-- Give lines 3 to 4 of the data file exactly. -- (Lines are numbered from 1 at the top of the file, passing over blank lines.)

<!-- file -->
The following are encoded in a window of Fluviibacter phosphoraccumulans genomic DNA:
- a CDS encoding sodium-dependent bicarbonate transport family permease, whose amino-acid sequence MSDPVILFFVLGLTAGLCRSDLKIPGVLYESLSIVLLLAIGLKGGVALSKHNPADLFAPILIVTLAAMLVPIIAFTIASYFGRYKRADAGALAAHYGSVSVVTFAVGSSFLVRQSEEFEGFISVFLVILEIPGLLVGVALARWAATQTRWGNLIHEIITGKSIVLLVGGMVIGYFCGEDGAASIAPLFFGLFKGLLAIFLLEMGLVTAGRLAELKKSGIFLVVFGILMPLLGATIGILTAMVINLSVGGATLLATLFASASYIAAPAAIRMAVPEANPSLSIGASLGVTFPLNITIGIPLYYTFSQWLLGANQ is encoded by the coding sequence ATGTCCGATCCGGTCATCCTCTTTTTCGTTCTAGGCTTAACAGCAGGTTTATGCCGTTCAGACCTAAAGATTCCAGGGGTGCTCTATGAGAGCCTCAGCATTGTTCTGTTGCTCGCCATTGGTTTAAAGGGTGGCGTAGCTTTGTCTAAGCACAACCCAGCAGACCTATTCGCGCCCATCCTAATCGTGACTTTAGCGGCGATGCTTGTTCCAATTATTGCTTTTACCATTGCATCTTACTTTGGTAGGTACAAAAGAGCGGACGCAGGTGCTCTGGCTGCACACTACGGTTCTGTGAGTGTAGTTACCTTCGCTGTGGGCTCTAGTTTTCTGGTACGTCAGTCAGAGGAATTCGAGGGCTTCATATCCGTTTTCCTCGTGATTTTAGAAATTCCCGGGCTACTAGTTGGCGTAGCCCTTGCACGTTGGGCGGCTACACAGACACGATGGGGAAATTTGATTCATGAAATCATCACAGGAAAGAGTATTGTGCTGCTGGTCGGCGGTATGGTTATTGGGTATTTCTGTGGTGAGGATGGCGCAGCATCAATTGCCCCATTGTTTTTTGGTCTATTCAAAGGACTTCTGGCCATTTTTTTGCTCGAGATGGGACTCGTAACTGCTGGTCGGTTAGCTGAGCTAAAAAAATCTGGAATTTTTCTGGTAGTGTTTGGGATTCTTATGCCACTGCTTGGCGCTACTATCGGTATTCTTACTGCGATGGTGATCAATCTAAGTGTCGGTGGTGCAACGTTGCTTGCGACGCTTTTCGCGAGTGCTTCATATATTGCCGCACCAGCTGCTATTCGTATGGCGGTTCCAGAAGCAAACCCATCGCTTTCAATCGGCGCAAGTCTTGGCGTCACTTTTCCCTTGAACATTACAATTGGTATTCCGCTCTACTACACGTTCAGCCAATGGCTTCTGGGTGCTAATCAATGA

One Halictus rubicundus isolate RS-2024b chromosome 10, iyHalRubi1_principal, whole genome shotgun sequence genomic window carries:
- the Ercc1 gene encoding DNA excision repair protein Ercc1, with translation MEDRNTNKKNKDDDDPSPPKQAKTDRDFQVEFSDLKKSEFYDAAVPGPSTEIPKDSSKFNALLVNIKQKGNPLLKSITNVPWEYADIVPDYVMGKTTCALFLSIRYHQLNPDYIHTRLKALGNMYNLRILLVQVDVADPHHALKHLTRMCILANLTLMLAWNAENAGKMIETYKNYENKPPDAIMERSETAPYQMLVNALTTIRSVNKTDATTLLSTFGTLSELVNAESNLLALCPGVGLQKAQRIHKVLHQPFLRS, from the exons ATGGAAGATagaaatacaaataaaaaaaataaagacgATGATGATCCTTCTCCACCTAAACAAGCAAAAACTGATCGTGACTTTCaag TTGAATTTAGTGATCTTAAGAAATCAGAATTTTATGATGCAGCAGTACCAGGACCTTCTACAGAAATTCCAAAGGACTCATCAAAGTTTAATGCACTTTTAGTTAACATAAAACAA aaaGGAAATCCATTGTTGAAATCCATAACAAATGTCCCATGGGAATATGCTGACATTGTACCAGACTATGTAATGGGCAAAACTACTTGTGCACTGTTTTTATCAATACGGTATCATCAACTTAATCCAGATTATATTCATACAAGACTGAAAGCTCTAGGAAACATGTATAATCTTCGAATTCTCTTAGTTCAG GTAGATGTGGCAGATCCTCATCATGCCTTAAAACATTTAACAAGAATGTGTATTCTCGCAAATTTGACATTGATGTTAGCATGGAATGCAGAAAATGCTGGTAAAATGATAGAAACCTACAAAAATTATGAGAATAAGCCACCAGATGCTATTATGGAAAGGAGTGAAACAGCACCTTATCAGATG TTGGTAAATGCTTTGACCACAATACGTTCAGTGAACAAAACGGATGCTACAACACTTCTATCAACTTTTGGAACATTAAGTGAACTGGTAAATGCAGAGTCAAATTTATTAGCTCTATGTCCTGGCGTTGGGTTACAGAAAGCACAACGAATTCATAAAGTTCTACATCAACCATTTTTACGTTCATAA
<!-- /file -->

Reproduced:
One Halictus rubicundus isolate RS-2024b chromosome 10, iyHalRubi1_principal, whole genome shotgun sequence genomic window carries:
- the Ercc1 gene encoding DNA excision repair protein Ercc1, with translation MEDRNTNKKNKDDDDPSPPKQAKTDRDFQVEFSDLKKSEFYDAAVPGPSTEIPKDSSKFNALLVNIKQKGNPLLKSITNVPWEYADIVPDYVMGKTTCALFLSIRYHQLNPDYIHTRLKALGNMYNLRILLVQVDVADPHHALKHLTRMCILANLTLMLAWNAENAGKMIETYKNYENKPPDAIMERSETAPYQMLVNALTTIRSVNKTDATTLLSTFGTLSELVNAESNLLALCPGVGLQKAQRIHKVLHQPFLRS, from the exons ATGGAAGATagaaatacaaataaaaaaaataaagacgATGATGATCCTTCTCCACCTAAACAAGCAAAAACTGATCGTGACTTTCaag TTGAATTTAGTGATCTTAAGAAATCAGAATTTTATGATGCAGCAGTACCAGGACCTTCTACAGAAATTCCAAAGGACTCATCAAAGTTTAATGCACTTTTAGTTAACATAAAACAA aaaGGAAATCCATTGTTGAAATCCATAACAAATGTCCCATGGGAATATGCTGACATTGTACCAGACTATGTAATGGGCAAAACTACTTGTGCACTGTTTTTATCAATACGGTATCATCAACTTAATCCAGATTATATTCATACAAGACTGAAAGCTCTAGGAAACATGTATAATCTTCGAATTCTCTTAGTTCAG GTAGATGTGGCAGATCCTCATCATGCCTTAAAACATTTAACAAGAATGTGTATTCTCGCAAATTTGACATTGATGTTAGCATGGAATGCAGAAAATGCTGGTAAAATGATAGAAACCTACAAAAATTATGAGAATAAGCCACCAGATGCTATTATGGAAAGGAGTGAAACAGCACCTTATCAGATG TTGGTAAATGCTTTGACCACAATACGTTCAGTGAACAAAACGGATGCTACAACACTTCTATCAACTTTTGGAACATTAAGTGAACTGGTAAATGCAGAGTCAAATTTATTAGCTCTATGTCCTGGCGTTGGGTTACAGAAAGCACAACGAATTCATAAAGTTCTACATCAACCATTTTTACGTTCATAA